Active investment commentary & analysis

Beware the overconfidence of the star manager

Choppy markets and political uncertainty are making investors think more about risk. The global economy is slowing, and faith in some star managers has been dented. Investors wonder about manager behaviour during uncertainty or after a setback, but behavioural finance points to some helpful clues. Market risk is always present, but managers can compound this with their own overconfidence. Unsurprisingly, some of the ‘stars’ have fewest self-doubts.

It takes a lot of objective data to prove skill in investment ― 22 years according to some research. But, even the best records are punctuated with lengthy setbacks. And, if manager behaviour changes ― adding to risks ― they can trigger a downward spiral. Clients like managers to be confident and reassuring in difficult times. But recovery typically involves humility, reappraisal and risk reduction.

Clues to manager behaviour when underperforming can be found in the narrative they offer to investors. The key is to look beyond the confident headline. Is there real insight into the underlying issues? Managers and clients should be gathering more information to assess whether underperformance is simply market rotation, or is driven by failure in investment process.

One star manager recently described how he tends to get more aggressive at times when his views strongly diverge from the market. This may appeal to clients who love a contrarian, but the timescale on which things revert to the mean can be long. Indeed, in a world where returns in a business can increase, as competitors are wiped out, the pendulum may never swing back. Investors often rely on the concept of economic equilibrium, yet there is little evidence to support that. In psychology this is seen as the gamblers’ fallacy – believing that probabilities will fit into a defined timeframe.

Managers should note that in poker the best hand does not always win. Risk must be judged; no-one has unlimited time or funds. Potential reward might be greater after a performance setback, but that just means that the original potential can be achieved with a smaller position. Managers can misinterpret the opportunity of increased reward when they should actually be dialling down position risk.

Not all the risk comes from market valuation and prices. Liquidity itself can shrink as fashions change and market flows reverse. Unfortunately, volatility-related measures such as the summary risk indicator favoured by regulators, can flatter the apparent risk of thinly traded or unquoted investments. Recent months have made many investors concerned about volatility, but share prices that do not move much might have hidden danger. Underlying liquidity can drain from a portfolio just as it might be needed to allow a change of course or to meet outflows.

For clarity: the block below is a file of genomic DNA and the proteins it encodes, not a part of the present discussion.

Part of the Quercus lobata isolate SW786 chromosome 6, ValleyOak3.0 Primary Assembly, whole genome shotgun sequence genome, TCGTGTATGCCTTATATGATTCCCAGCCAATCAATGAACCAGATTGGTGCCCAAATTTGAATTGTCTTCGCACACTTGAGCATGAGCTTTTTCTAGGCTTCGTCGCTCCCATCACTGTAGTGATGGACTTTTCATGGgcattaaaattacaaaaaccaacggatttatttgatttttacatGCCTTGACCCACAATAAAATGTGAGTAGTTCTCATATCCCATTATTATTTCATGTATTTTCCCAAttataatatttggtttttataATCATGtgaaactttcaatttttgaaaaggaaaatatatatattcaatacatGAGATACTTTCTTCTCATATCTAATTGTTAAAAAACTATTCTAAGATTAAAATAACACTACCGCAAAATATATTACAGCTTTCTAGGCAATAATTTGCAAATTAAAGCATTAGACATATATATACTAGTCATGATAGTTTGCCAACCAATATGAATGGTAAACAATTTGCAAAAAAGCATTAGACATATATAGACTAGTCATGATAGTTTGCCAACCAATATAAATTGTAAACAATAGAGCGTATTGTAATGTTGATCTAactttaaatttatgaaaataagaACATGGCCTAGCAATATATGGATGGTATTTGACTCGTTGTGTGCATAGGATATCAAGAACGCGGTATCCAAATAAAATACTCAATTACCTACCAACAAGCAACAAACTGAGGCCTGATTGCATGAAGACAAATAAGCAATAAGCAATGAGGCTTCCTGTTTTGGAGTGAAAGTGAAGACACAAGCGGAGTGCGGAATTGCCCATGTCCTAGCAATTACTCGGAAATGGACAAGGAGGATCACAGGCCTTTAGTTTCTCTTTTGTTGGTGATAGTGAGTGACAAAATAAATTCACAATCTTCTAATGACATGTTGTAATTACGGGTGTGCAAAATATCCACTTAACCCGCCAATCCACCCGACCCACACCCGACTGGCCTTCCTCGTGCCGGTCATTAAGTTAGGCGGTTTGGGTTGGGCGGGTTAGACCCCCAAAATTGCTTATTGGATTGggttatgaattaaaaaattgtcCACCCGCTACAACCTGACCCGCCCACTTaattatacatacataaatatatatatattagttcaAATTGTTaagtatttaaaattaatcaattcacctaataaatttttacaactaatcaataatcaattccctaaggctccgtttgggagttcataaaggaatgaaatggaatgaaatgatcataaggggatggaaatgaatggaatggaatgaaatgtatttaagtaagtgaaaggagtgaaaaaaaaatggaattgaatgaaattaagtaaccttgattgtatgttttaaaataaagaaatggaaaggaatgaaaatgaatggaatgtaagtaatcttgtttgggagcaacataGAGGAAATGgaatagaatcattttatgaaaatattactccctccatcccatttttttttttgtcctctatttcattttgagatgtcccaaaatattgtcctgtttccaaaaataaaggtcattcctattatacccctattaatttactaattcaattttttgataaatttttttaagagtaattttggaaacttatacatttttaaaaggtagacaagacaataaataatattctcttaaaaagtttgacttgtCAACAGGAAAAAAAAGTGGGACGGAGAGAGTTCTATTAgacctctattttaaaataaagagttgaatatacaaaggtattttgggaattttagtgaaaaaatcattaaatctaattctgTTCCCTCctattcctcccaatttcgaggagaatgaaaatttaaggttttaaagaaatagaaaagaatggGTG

Without an active price formation process, what can be readily realised from these investments is anyone’s guess. There is now little free capital in investment banks and market-makers to take on lumpy positions. Regulations put huge pressure on managers to ensure that redemptions are not met by selling the most liquid shares. In an open-ended fund, liquidity can be a bigger risk factor than volatility. And even in a closed-end vehicle, ongoing capital requirements from investee companies can create the same challenge.

Although manager stories can be revealing, it seems a subjective way of looking at risk. Clients and analysts feel more comfortable with the apparent objectivity of numbers. But numbers are not always clear-cut: there can be subjectivity over picking the right timescale. Too often, performance assessment seems a bizarre mix of selective periods. Is it ever right to highlight the most recent two or three months as evidence of a turnaround? And style might have changed in ways that undermine the validity of the record.

Clients should look for evidence of candour and realism. Instead, star managers often deliver a heroic narrative describing their fight against the naysayers. Imagined foes are short sellers, the consensus and myopic investors. The embattled manager is visionary and contrarian. Managers know the emotional appeal of epic tales. 

Clients should pay attention to the investor updates and press interviews that star managers give. The search for objectivity is understandable, but behaviour and narratives can reveal much. Dealing with a challenge involves personality and psychology. The right message on a setback is not redoubled confidence, but renewed analysis and an understanding of risk. 

A version of this article was published on on 08/04/2019.